Mental Health

Mental disorders are classified as a psychological condition marked primarily by seriously impaired psychological and often social functioning of an individual. Adolescents diagnosed with severe mental disorders are typically deemed unable to function in the community. Mental disorders occasionally consist of a combination of effective, behavioral, cognitive and perceptual components. We specialize in treating the following mental health disorders:

Major Depression
Bipolar Disorder
Generalized Anxiety Disorder
Post Traumatic Stress Disorder
Obsessive Compulsive Disorder
Oppositional Defiant Disorder
Attention Deficient Hyperactivity Disorder (ADHD) / Attention Deficient Disorder (ADD)
Impulse Control Disorders
Panic Disorders
Phobias
Signs and symptoms of mental illness can vary, depending on the particular disorder and other factors. Mental illness symptoms can affect an adolescent’s emotions, thoughts and behaviors. Sometimes symptoms of a mental health disorder appear as physical problems such as:

Fatigue
Back pain
Chest pain
Digestive problems
Dry mouth
Headache
Sweating
Weight gain or loss
Rapid heart rate
Dizziness
Abnormal thinking, behavior and emotions
These types of mental illness signs and symptoms can include:

Sadness
Withdrawal
Mood swings
Out of control raging
Self harm
Self depreciating statements
Distorted thoughts
Past trauma
Excessive worry
Repetitive non-purposeful behaviors
Rebellion
Hyperactivity
De-mobilizing fears
Eating/sleeping impairments
Academic decline
Social impairments
Sexual acting out
Aggression/violence
Is it mental illness?
Deciding when a symptom might mean an adolescent may have a mental illness can be difficult. For instance, what’s considered an excessive fear — for example a fear of spiders or of public speaking — can vary from person to person. And in some cultures and situations, certain behaviors or thoughts may be considered normal, while in other cultures and situations they may be considered abnormal.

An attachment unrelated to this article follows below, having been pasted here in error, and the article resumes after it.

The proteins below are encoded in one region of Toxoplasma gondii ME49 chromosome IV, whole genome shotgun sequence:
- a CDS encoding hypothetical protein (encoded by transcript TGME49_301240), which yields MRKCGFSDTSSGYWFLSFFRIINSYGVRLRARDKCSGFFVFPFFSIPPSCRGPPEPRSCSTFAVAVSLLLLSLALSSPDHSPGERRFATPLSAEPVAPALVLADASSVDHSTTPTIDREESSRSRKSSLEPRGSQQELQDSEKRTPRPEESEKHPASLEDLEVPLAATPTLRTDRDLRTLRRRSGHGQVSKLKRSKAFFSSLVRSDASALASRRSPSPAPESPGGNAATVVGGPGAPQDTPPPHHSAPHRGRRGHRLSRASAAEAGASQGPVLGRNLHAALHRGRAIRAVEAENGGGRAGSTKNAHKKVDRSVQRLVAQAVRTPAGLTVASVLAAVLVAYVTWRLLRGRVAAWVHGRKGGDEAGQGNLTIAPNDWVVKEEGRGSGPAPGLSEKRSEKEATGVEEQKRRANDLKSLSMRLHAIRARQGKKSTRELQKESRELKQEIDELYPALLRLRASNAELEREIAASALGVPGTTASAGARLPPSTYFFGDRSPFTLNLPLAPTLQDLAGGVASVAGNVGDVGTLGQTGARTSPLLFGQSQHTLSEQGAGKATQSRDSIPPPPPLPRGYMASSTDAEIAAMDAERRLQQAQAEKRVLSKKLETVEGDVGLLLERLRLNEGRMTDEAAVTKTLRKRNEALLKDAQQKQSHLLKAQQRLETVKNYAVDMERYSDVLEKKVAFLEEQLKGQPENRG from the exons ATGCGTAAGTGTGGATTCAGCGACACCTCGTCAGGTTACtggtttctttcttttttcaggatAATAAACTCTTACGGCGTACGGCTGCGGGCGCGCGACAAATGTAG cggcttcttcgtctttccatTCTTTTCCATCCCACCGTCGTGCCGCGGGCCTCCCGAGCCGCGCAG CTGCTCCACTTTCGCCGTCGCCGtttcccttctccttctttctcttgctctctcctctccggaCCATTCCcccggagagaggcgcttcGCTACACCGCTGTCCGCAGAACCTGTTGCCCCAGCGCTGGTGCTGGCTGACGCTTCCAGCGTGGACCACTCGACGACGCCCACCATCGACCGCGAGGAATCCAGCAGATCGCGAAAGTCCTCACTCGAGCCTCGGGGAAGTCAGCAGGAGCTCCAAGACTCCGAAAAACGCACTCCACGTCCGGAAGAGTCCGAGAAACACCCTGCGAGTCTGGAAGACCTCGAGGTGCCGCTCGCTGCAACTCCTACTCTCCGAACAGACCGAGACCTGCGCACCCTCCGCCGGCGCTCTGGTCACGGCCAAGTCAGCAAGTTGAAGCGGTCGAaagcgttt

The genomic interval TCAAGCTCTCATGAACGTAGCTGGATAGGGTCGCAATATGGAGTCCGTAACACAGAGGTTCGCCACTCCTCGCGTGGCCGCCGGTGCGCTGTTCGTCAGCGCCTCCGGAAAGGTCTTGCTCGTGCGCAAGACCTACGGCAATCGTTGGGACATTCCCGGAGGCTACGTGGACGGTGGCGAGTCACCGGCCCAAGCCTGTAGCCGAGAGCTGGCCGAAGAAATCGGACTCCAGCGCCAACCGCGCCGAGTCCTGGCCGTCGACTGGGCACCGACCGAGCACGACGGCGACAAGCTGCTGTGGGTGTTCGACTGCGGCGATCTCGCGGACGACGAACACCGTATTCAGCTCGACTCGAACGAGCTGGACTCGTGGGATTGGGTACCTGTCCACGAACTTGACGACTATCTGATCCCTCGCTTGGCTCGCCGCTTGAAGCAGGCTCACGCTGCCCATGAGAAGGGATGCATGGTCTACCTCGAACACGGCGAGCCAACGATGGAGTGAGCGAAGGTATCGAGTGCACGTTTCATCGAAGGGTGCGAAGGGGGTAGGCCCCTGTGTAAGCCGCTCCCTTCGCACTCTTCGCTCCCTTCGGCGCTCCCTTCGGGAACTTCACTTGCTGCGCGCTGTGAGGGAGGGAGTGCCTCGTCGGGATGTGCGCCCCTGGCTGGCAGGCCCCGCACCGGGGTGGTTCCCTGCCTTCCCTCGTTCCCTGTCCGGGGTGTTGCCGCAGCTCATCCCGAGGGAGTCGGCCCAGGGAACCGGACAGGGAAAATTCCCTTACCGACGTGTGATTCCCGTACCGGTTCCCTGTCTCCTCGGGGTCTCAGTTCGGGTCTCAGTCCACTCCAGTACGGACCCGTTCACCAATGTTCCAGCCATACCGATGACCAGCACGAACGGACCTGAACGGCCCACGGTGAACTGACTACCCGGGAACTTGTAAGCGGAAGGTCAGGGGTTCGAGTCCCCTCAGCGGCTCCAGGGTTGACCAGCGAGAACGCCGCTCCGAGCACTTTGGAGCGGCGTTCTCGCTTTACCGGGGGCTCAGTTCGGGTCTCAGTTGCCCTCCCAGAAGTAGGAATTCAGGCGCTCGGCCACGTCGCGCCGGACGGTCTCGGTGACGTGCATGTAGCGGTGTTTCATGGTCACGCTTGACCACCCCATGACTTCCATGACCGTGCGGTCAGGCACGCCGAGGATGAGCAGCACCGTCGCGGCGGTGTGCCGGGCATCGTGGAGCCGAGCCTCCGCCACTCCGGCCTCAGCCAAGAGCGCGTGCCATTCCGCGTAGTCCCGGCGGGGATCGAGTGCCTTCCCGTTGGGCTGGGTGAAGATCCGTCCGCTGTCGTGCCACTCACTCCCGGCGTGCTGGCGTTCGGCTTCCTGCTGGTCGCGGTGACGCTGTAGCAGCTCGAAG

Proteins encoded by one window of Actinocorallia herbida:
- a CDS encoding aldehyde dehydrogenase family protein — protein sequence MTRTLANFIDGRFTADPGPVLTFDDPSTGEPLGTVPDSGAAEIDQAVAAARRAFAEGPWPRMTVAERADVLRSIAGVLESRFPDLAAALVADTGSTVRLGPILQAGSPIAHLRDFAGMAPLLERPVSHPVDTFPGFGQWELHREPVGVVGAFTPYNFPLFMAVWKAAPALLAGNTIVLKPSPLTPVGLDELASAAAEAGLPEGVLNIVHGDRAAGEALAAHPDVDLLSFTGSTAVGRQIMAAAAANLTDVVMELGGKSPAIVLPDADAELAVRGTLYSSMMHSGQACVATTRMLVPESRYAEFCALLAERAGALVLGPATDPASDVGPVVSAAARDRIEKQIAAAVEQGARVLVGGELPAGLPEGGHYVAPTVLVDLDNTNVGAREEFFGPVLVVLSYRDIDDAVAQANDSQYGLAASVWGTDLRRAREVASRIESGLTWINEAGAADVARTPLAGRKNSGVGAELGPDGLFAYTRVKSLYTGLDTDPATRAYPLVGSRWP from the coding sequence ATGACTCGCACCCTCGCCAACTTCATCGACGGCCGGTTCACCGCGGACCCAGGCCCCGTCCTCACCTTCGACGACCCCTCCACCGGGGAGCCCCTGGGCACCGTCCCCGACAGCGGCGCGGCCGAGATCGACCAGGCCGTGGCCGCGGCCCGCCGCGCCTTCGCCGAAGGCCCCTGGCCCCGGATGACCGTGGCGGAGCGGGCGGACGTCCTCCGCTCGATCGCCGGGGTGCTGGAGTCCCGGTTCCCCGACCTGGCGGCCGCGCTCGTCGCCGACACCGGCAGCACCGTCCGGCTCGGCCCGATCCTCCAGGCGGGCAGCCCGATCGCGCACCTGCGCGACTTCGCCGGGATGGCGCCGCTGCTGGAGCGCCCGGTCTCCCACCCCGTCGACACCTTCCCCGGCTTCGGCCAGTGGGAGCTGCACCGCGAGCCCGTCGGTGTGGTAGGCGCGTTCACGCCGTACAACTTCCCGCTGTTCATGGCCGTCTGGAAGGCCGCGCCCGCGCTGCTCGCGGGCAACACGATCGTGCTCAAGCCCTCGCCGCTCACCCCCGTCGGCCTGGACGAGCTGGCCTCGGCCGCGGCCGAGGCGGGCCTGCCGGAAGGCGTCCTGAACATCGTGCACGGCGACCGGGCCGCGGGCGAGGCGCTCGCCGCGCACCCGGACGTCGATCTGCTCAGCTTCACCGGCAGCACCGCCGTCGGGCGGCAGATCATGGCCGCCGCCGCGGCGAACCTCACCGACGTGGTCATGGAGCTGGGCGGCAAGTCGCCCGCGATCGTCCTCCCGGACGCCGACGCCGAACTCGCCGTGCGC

In general, signs and symptoms may indicate a mental illness when they make adolescents miserable and interfere with their ability to function in their daily life. Teenagers may have trouble coping with stress, anger or other emotions. Or they may find it difficult to handle family or school responsibilities. With some types of mental illness, though, such as schizophrenia or bipolar disorder, adolescents may not realize the extent of their problems — instead, it may be family members or friends who first become aware that they have a mental illness.

When to seek help
If you think your child may have signs or symptoms of a mental illness, see your mental health provider or other health professional. Most mental illnesses don’t improve on their own, and if untreated, a mental illness may get worse over time and cause significant problems.

If an adolescent has suicidal thoughts
Suicidal thoughts and behavior are common with some mental illnesses. If you think your adolescent may hurt themselves or attempt suicide, get help right away:

1. Call 911 or your local emergency number immediately.
2. Call a suicide hot line number — in the United States, call the National Suicide Prevention Lifeline at 800-273-TALK (800-273-8255) to reach a trained counselor.

If an adolescent is feeling suicidal but s/he aren’t immediately thinking of hurting themselves:

1. Have the adolescent reach out to a close friend or loved one — even though they may be reluctant to talk about their feelings.